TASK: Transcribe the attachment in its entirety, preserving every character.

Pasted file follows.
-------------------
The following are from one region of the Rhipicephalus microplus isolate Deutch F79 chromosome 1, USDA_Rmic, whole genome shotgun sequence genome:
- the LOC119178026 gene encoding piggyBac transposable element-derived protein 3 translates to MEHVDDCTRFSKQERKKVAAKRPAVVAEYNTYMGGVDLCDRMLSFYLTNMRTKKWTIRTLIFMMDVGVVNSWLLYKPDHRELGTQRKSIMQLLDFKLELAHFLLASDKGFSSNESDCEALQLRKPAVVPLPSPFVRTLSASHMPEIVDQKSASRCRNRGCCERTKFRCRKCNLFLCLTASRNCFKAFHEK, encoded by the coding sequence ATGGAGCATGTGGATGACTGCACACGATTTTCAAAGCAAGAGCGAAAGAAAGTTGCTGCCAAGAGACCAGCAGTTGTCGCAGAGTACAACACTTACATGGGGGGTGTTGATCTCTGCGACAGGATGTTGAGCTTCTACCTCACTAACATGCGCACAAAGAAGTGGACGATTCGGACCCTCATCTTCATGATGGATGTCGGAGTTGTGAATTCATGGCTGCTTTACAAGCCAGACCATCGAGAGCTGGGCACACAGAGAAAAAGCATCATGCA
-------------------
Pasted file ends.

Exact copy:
The following are from one region of the Rhipicephalus microplus isolate Deutch F79 chromosome 1, USDA_Rmic, whole genome shotgun sequence genome:
- the LOC119178026 gene encoding piggyBac transposable element-derived protein 3 translates to MEHVDDCTRFSKQERKKVAAKRPAVVAEYNTYMGGVDLCDRMLSFYLTNMRTKKWTIRTLIFMMDVGVVNSWLLYKPDHRELGTQRKSIMQLLDFKLELAHFLLASDKGFSSNESDCEALQLRKPAVVPLPSPFVRTLSASHMPEIVDQKSASRCRNRGCCERTKFRCRKCNLFLCLTASRNCFKAFHEK, encoded by the coding sequence ATGGAGCATGTGGATGACTGCACACGATTTTCAAAGCAAGAGCGAAAGAAAGTTGCTGCCAAGAGACCAGCAGTTGTCGCAGAGTACAACACTTACATGGGGGGTGTTGATCTCTGCGACAGGATGTTGAGCTTCTACCTCACTAACATGCGCACAAAGAAGTGGACGATTCGGACCCTCATCTTCATGATGGATGTCGGAGTTGTGAATTCATGGCTGCTTTACAAGCCAGACCATCGAGAGCTGGGCACACAGAGAAAAAGCATCATGCA